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September-October 2016

Businesses can put “dead money” to use fighting climate change

Canadian businesses held almost $500 billion in dead money at the start of 2016.

Ellen Russell

ThisMagazine50_coverLores-minFor our special 50th anniversary issue, Canada’s brightest, boldest, and most rebellious thinkers, doers, and creators share their best big ideas. Through ideas macro and micro, radical and everyday, we present 50 essays, think pieces, and calls to action. Picture: plans for sustainable food systems, radical legislation, revolutionary health care, a greener planet, Indigenous self-government, vibrant cities, safe spaces, peaceful collaboration, and more—we encouraged our writers to dream big, to hope, and to courageously share their ideas and wish lists for our collective better future. Here’s to another 50 years!


In our increasingly unequal society, the wealthy and corporations control an ever greater piece of the economic pie. Businesses are under no obligation to use these profits for the social good. Many are too nervous to invest in anything at all, so they sit on their cash. As this “dead money” lies idle, our collective creativity goes untapped, Canadians are starved for good jobs, and the urgent necessity of addressing climate change dissipates into flowery rhetoric.

Statistics Canada indicates that businesses in Canada held over $490 billion in dead money at the beginning of 2016.

That total represents only the most obvious form of “dead money”—cash and deposits. There are many more insidious ways of concealing stashed cash, as revelations from this year’s Panama Papers illustrate.

This dead money is an economic problem for all of us. When companies lack the confidence to invest, there are fewer good jobs and inequality tends to rise. Worse still, weak business investment creates a downward cycle: as lacklustre investment puts downward pressure on the economy, this bad economic news makes business expectations even more pessimistic, so business investment gets weaker still. This downward cycle cannot be reversed until confidence is regained.

The dead money problem in Canada has raised alarm bells. As a 2014 International Monetary Fund (IMF) report indicates, cash as a share of assets held by Canadian non-financial corporations almost doubled between 1990–2012. Even the IMF worries Canada is missing out on productive investing possibilities as companies sit on this cash stash.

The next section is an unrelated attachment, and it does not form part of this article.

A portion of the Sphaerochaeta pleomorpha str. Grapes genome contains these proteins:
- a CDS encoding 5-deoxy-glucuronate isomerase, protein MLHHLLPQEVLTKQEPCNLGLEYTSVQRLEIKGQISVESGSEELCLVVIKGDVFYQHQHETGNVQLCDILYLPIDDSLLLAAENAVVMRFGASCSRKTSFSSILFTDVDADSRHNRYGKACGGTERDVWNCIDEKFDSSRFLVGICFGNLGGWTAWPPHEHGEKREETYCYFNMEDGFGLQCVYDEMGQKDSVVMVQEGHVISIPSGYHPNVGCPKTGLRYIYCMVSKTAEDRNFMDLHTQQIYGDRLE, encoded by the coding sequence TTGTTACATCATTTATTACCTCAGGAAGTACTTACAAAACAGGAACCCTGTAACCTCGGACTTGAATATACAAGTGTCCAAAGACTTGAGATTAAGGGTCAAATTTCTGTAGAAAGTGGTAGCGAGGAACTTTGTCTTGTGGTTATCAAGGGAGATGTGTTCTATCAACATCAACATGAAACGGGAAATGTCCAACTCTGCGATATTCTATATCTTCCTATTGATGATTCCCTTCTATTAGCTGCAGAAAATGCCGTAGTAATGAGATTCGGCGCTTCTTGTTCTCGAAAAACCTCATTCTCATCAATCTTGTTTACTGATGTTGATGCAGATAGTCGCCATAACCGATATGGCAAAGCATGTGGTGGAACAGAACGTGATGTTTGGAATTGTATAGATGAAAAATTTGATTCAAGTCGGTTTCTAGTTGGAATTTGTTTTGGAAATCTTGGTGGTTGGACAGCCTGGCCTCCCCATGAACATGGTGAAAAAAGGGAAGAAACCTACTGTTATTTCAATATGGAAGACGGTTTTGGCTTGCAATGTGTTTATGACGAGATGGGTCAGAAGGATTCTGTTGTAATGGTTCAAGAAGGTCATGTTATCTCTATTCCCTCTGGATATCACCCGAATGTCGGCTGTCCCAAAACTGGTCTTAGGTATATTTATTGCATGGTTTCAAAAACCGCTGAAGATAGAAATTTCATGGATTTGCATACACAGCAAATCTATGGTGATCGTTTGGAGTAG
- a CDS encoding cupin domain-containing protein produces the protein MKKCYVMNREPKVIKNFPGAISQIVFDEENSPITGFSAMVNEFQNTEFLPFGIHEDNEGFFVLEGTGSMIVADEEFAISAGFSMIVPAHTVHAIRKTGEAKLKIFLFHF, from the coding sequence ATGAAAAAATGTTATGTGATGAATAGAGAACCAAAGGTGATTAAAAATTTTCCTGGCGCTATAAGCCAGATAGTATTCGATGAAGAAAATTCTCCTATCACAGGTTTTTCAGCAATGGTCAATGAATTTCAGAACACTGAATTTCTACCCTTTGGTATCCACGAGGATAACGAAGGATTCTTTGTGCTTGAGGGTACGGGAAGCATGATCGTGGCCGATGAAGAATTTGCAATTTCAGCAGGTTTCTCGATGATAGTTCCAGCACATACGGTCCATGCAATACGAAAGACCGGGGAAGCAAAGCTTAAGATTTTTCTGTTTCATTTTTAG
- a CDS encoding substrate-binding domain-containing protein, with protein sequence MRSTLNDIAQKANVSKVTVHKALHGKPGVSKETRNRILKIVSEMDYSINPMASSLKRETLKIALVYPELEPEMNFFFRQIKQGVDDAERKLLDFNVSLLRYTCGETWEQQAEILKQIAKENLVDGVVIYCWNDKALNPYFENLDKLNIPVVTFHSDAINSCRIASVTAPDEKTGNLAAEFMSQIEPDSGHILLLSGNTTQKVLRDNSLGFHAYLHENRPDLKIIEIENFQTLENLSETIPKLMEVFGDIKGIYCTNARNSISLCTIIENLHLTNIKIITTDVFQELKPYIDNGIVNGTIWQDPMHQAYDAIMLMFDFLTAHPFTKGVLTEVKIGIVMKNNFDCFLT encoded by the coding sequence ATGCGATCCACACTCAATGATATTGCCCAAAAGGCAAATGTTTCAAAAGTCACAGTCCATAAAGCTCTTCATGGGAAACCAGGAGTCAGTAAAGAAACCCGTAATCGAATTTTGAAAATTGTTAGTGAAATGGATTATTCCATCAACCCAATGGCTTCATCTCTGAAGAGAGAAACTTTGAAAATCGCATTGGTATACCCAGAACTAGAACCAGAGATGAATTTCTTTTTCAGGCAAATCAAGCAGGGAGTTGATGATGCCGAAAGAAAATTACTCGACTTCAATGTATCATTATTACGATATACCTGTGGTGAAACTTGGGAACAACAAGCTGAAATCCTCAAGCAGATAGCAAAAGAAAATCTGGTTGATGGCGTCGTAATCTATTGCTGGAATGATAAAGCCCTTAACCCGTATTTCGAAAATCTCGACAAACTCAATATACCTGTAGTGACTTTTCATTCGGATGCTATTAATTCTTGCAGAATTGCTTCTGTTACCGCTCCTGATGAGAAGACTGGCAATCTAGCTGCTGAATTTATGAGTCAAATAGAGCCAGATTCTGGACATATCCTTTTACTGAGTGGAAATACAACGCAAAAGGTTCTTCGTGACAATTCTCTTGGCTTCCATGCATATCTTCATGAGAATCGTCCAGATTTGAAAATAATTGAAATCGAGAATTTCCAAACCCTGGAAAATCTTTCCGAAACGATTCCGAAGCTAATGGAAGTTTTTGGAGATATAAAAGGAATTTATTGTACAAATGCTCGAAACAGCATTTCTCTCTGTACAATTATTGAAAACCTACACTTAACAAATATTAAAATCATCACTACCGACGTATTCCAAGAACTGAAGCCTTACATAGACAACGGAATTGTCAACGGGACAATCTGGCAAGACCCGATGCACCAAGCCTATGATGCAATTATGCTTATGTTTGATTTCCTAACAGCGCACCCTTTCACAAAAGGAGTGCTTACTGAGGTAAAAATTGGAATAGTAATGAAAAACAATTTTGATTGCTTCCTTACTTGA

This dead money problem could be a golden opportunity. If we freed up this cash to fund environmentally sustainable initiatives, we could create good jobs—ones that build infrastructure and products that shrink our carbon footprint. This green investment would stimulate economic growth and create better overall economic conditions. Instead, this dead money operates like an economic straightjacket.

We could do so much better. If companies cannot invest their idle cash for progressive purposes, we should either make them do it or do it for them.

Beyond some reasonable minimum cash balance required to run a corporation, companies that continue to sit on large idle balances should be compelled to invest them in green technology and green jobs. If they don’t, the government should tax the cash and direct that revenue to government-sponsored enterprises or community initiatives that get the job done.

Sure, corporations will scream that this violation of their private property rights will undermine competitiveness and destroy jobs. They will try to hide their cash. They will threaten to move their operations offshore. They will claim that their dubious investments are green and progressive.

Do not be alarmed. Business will always object if society encroaches on its ability to do whatever it wants, regardless of the social and environmental cost. Our environment and our society are in the crosshairs, and we can’t sustain any more “do-nothingism” for fear of offending business. If business was stepping up to solve the carbon emissions problem, we wouldn’t be having this discussion. But it is not. And if it won’t do it, we must.

Business did so very much to make this mess, and it cannot be allowed to sit on its hands now that the mess must be cleaned up. Nor should it be allowed to use the immense resources at its fingertips to sabotage the efforts of the rest of us who are more than ready to do the right thing.

Ellen Russell enjoys translating the newspaper's business section from economic gibberish. She has decoded economics at the Canadian Centre for Policy Alternatives, and is currently an assistant professor at Wilfrid Laurier University.

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